A public colab notebook with a tutorial for dm_control software is available here.
Exploiting MuJoCo’s support of names for all model elements, we allow strings to index and slice into arrays. So instead of writing:
"fingertip_height = physics.data.geom_xpos[7, 2]"
...using obscure, fragile numerical indexing, you can write:
"fingertip_height = physics.named.data.geom_xpos['fingertip', 'z']"
leading to a much more robust, readable codebase.
The PyMJCF library creates a Python object hierarchy with 1:1 correspondence to a MuJoCo model. It introduces the attach() method which allows models to be attached to one another. For example, in our tutorial we create procedural multi-legged creatures by attaching legs to bodies and creatures to the scene.
Composer is the “game engine“ framework, which defines a particular order of runtime function calls, and abstracts the affordances of reward, termination and observation. These abstractions allowed us to create useful submodules:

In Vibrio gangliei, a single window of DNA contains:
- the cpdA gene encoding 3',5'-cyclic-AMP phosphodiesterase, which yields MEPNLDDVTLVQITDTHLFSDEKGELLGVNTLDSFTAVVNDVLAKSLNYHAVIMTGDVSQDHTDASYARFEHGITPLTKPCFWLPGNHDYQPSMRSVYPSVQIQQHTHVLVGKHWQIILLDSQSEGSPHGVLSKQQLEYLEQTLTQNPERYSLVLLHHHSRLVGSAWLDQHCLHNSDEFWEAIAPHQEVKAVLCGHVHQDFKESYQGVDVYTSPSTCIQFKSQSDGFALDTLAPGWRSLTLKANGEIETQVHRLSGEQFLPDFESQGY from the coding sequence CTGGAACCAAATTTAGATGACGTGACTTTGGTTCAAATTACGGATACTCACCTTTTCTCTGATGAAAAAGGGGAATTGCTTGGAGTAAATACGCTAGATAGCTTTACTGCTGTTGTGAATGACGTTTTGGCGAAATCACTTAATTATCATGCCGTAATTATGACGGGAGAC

composer.Observable: An abstract observation wrapper which can add noise, delays, buffering and filtering to any sensor.
composer.Variation: A set of tools for randomising simulation quantities, allowing for agent robustification and sim-to-real via model variation.
The Locomotion framework introduced the abstractions:
Walker: A controllable entity with common locomotion-related methods, like projection of vectors into an egocentric frame.
Arena: A self-scaling randomised scene, in which the walker can be placed and given a task to perform.
For example, using just 4 function calls, we can instantiate a humanoid walker, a WallsCorridor arena and combine them in a RunThroughCorridor task.
A fast-paced montage of dm_control based tasks from DeepMind: